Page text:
…we have contacted the trustees and put a number of questions to them. We are waiting for their responses.

How long do they wait? This was three months from the date of the complaint. After another chasing email I was told (on 1st January 2020) that

The field of Complementary and Alternative Medicine is complex and it will take us some time to gather all of the information required to then examine this in consultation with our lawyers in order for us to make an informed decision.

Note that they referred to lawyers and not scientists as sources of advice. They had already had half a year to do this. As they implied previously that further information might encourage them to revisit a shelved complaint, on 19th July 2020 I nudged them with this BBC story about the harm that quack cancer cures can do. I received no more than a two-line acknowledgment – this a whole year from the original complaint. Meanwhile cancer patients die earlier than they need to.

The Commission pleads lack of resources regarding keeping complainants informed. I told them that I don’t expect a running commentary, but I do expect to know if they are actually doing anything. Surely a public body is accountable to the public?

Then in October this year the Commission’s annual public meeting came round again, online of course. Questions from participants were invited, so by return I got mine in. Here it is:

At last year’s annual public meeting we were told that the Commission would no longer ignore complaints. Can you tell me why, after more than a year of `investigating’ several complaints’, there is no outcome? In these cases serious concerns were raised about charities misleading the public with false claims about health and disease. Why does the Commission only take legal advice, and not scientific advice?

Can you guess what happened? My question was not accepted, because it was “almost identical” to two other questions. No it wasn’t, my good friend Professor Susan Bewley, chair of HealthWatch, was allowed to ask about the criteria for registering new charities in the health sector (see later). Not at all same as whether they are doing anything about complaints. I protested, and got this written reply:

The Commission assesses applications for charitable status robustly, in order to ensure that only genuine charities are registered. In 2019-20, 60% of applications for registration were successful and 40% were rejected. We also take forward complaints about charities when these are made to us.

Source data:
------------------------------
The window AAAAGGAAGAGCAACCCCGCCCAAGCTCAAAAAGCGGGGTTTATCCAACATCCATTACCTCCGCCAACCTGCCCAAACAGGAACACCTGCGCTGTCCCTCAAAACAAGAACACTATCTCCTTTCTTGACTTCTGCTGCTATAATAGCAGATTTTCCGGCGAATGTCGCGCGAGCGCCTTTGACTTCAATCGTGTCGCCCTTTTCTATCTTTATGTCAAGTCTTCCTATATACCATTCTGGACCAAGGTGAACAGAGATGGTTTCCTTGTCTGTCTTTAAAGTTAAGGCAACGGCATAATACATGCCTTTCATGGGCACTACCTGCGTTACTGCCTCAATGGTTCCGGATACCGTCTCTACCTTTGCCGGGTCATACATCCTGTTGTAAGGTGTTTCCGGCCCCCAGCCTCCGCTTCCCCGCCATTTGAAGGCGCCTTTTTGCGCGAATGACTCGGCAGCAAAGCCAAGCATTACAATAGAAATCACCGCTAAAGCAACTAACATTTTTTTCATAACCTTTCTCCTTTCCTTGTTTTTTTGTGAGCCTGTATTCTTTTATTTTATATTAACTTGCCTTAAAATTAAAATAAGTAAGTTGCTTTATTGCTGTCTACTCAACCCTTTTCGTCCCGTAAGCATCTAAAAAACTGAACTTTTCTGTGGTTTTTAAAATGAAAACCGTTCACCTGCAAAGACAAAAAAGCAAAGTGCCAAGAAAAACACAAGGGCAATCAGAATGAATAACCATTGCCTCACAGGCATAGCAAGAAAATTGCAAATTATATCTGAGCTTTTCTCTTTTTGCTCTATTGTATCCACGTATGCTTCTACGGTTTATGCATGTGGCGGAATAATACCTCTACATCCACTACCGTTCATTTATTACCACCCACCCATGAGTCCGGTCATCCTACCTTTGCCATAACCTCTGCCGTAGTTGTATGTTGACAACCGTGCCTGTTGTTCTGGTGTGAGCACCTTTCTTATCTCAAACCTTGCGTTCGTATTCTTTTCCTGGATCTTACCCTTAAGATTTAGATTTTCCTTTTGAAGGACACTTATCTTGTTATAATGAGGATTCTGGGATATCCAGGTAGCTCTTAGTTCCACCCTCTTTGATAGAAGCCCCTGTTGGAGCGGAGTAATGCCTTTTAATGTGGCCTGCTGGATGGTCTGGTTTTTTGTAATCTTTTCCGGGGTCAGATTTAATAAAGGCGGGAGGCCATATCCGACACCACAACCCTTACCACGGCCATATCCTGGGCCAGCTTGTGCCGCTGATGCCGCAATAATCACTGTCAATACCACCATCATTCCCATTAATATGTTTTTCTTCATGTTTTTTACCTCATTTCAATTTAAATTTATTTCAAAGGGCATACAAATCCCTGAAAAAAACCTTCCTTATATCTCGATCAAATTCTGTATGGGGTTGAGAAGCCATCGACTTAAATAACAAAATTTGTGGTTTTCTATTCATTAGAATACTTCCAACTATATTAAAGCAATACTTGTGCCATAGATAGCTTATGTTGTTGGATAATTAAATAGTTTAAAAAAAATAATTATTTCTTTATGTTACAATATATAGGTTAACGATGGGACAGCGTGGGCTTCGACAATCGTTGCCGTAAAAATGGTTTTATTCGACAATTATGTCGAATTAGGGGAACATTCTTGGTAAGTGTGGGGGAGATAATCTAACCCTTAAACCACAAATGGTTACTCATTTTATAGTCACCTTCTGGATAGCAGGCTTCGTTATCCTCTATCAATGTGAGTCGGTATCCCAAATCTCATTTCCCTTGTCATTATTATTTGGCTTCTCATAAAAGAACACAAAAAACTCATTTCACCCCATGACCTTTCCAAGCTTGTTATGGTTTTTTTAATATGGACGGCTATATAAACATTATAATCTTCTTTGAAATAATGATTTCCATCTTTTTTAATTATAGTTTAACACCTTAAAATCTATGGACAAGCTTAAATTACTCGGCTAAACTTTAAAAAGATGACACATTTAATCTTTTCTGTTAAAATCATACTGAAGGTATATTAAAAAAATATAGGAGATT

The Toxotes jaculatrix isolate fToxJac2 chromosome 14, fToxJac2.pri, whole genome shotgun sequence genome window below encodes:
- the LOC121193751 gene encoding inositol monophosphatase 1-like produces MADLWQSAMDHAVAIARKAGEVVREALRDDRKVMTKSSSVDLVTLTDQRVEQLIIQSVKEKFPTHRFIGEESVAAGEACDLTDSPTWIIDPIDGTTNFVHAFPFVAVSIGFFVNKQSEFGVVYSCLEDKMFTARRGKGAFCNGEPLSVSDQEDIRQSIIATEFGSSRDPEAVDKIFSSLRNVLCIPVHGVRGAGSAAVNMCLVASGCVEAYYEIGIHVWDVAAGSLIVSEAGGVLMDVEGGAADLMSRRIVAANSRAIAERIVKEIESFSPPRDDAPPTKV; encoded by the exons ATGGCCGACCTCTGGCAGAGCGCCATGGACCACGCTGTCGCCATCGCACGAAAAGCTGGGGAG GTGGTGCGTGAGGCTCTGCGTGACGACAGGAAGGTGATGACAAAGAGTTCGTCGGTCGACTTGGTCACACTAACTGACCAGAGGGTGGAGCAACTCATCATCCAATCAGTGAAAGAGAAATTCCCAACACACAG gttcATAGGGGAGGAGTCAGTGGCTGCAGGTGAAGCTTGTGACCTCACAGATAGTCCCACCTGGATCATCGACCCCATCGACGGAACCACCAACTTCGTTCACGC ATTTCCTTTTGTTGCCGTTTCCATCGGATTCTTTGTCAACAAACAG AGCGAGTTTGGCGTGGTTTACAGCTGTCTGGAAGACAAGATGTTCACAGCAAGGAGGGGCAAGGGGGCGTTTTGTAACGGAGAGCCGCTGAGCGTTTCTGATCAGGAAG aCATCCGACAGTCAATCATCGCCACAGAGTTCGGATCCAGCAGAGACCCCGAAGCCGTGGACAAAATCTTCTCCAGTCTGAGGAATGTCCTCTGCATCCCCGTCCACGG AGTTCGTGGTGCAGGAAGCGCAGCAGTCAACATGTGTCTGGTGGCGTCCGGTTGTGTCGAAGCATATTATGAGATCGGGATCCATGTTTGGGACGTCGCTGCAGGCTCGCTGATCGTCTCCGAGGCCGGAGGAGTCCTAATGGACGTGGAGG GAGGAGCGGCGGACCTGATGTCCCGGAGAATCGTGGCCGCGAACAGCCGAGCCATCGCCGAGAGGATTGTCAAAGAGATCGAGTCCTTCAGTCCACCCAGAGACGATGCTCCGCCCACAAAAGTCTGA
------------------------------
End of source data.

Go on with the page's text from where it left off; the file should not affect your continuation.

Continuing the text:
When considering a complaint, we must and do engage directly with the trustees of a charity on any concerns raised about them with us in the first instance – and before we respond to the individual who brought the issue to our attention. We provide an update on our engagement on a complaint but it can be the case that some details relating to a regulatory matter are a matter for us and the charity in question alone, but we do aim to provide all detail we can at the appropriate time.

With regards to charities that we have received complaints about the use of false or unproven medicine, in 2018 we completed a comprehensive review of our approach to assessing applications from organisations which use or promote complementary or alternative medicine and we published our updated approach (here outcome report following the CAM review). This review led to amending our guidance to take account of the range of evidence sources available, including the relevant medical and medicines licensing authorities to reflect the range of ways in which these organisations may be able to demonstrate public benefit. The evidential issues involved in some cases can be highly complex, but we are committed to ensuring that only genuine charities, which are established for the public benefit, are registered. Therefore, it is not the case that we only take legal advice, we also refer to the relevant available scientific advice.

We have received complaints regarding the activities of registered charities which use or promote alternative medicine and these complaints are dealt with in line with our usual procedures as for any other charity. We are considering complaints regarding the charitable status of registered CAM organisations, and it is right that we consider these on their own merits, in line with the policy approach adopted following our review in 2018. We are not in a position at this stage to publish any conclusion to this work or share charity or case specific, but we will consider whether any future publication may be appropriate at the relevant time.